The Observer is a Student-run, daily print & online newspaper serving Notre Dame & Saint Mary's. Learn more about us.



Shirt Project benefits ND, charity

Sam Stryker | Friday, April 15, 2011

Far away from the runways of Milan and the boutiques of Paris, Notre Dame will host a fashion event of its own Friday at The Shirt Unveiling.

The festivities, which begin at 4 p.m. at the Hammes Notre Dame Bookstore, will reveal the 22nd installment of the signature Notre Dame clothing item. The event will feature Irish coach Brian Kelly, the Glee Club, the Notre Dame cheerleaders and other student groups.

Junior Lauren Marzouca, president of The Shirt Project 2011, said the group hopes to sell 20,000 Shirts over the weekend and more than 150,000 overall. Despite the huge sales, she said most students are not aware of the goals The Shirt Project helps fund.

“I know that so many people are unaware, and it’s such a profitable and amazing thing that I think it is extremely necessary to get the point across,” Marzouca said.

Half of the revenue from the sales goes to The Shirt Charity Fund, which aids students with extraordinary medical conditions, Marzouca said.

“By paying medical bills on behalf of the students, The Shirt Charity Fund allows Notre Dame students to continue their education and recuperation without the fear of not being able to return the next semester because of financial limitations,” she said.

The other half is donated to student clubs, organizations and residence halls.

Marzouca said $100,000 is designated for The Rector Fund, where rectors can request money for students who otherwise could not afford things integral to the Notre Dame experience, like purchasing a class ring or textbooks.

The Shirt Project began in 1990 to unify the student body in the first game of the season against Michigan, and Marzouca said the second year of the project began the tradition of using money from the Shirt for donations.

Marzouca said The Shirt Project’s Financial Management Board (FMB) oversees all the proceeds from the shirt sales and their distribution, which includes the support of student memorial funds.

“FMB also officially establishes Memorial Funds in the name of deceased students,” she said. “Most recently, we established a memorial in the name of Declan Sullivan.”

Marzouca said the organization normally begins work in the early winter but altered the design process this year, which takes four to five weeks to complete.

“This year, the entire committee was able to help design The Shirt 2011,” she said. “In past years, however, usually the graphic designer comes up with the graphic, and the rest of the committee asks for modifications and critiques until the entire committee is pleased with the final product.”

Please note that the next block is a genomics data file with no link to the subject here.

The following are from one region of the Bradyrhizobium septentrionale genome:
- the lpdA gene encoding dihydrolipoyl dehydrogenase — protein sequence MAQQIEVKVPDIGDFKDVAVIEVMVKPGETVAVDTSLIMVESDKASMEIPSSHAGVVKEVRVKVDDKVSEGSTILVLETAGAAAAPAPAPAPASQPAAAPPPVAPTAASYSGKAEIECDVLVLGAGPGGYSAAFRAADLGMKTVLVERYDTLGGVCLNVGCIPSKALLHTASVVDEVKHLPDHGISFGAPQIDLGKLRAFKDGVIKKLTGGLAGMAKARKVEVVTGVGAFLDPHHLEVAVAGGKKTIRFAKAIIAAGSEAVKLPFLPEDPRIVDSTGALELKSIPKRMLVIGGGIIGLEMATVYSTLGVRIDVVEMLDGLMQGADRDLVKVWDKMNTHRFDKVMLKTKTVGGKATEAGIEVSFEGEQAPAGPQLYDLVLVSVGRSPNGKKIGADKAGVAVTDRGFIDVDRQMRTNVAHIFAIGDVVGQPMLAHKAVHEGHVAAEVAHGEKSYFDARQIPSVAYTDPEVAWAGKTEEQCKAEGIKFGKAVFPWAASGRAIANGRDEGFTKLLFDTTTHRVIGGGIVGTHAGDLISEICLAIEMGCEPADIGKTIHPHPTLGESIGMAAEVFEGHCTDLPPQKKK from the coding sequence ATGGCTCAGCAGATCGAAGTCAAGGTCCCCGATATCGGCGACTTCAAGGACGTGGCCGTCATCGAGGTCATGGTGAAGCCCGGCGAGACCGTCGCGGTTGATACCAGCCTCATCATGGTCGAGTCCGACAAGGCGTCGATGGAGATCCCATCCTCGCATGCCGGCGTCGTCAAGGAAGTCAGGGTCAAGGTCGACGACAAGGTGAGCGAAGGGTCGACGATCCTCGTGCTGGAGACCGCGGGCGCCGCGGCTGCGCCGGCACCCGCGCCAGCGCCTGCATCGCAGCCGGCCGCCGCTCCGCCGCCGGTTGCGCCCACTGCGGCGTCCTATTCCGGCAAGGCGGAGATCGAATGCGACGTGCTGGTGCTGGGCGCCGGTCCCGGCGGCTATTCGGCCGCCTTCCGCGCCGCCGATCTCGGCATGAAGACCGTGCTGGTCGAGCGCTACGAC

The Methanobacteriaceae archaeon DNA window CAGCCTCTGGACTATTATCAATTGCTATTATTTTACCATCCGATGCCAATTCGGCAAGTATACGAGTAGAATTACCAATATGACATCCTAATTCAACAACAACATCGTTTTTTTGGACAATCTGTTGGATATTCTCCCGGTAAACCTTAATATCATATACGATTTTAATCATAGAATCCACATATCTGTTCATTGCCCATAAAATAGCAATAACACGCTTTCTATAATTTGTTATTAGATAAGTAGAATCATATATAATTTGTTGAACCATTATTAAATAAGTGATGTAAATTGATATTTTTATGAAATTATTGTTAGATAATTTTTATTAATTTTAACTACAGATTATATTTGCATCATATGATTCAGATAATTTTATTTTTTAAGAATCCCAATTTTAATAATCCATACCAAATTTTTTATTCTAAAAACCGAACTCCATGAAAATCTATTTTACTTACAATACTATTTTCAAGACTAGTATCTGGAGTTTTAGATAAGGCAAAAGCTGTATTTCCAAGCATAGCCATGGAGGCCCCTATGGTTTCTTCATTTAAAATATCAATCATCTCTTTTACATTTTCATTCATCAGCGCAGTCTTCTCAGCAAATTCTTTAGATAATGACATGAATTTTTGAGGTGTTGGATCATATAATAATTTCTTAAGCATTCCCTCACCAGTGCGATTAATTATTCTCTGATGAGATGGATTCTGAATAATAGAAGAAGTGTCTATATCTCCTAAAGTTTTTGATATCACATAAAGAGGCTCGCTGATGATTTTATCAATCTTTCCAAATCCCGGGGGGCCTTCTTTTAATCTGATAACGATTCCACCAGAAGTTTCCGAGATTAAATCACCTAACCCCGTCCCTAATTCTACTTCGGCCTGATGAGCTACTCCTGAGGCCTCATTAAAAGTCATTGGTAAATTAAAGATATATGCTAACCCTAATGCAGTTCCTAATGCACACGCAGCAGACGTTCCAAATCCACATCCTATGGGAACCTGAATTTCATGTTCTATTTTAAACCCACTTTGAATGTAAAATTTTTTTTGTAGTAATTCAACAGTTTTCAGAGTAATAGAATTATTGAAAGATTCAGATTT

Marzouca said last year’s Shirt was second only to 2006’s edition in terms of overall sales.

“It sold over 150,000 shirts, making a profit of [about] $600,000,” she said. “To date, The Shirt Project has raised roughly $7 million.”

What many students don’t know, Marzouca said, the significance of The Shirt Project.

“The Shirt Project sells more of one single designed clothing item than any other service or company in the United States,” she said.

Marzouca said the organization tries to vary the color of The Shirt every year, examining recent seasons for inspiration.

“We usually consider color from the most recent years, from the seniors’ freshman-year fall to their senior fall, and try not to repeat so that each of their Shirts from their four years here will be very unique,” she said.

From 2002 to 2004, The Shirt remained green. Marzouca said The Shirt Project noticed a drop in sales and student support by the third year. She added that student reaction is also considered in the design process.

“We like to hear what colors are most popular, and if students and fans understand how the quote ties in to the new football season,” Marzouca said. “We take what we’ve heard from the previous year and then we weigh it heavily when deciding what color to chose and which picture and quote will be most applicable.”

Over time, the image depicted on The Shirt has shifted from symbols associated with the University to illustrations related to the football team, Marzouca said.

“Many of the older Shirts used the Golden Dome, Touchdown Jesus, and iconic coaches and traditional Notre Dame themes,” she said. “In more recent years, we have focused more on the fans, the stadium, football players themselves, golden helmets, cheerleaders and the leprechaun.”

In choosing a theme for The Shirt, Marzouca said the committee tries to draw from the tradition of the University.

“We usually try to use a quote that ties in important Notre Dame themes and lyrics,” she said.

Though she did not reveal The Shirt’s color or the quote for this year, Marzouca said members of the Project are extremely pleased with their final product.

“We worked really hard to stress unique Notre Dame traditions while still giving The Shirt 2011 a modern spin that incorporates feedback from students, alumni and fans,” she said. “Each year the committee strives to come up with an original design that mirrors the eager anticipation of the upcoming football season. We feel that this year we’ve appropriately captured these emotions.”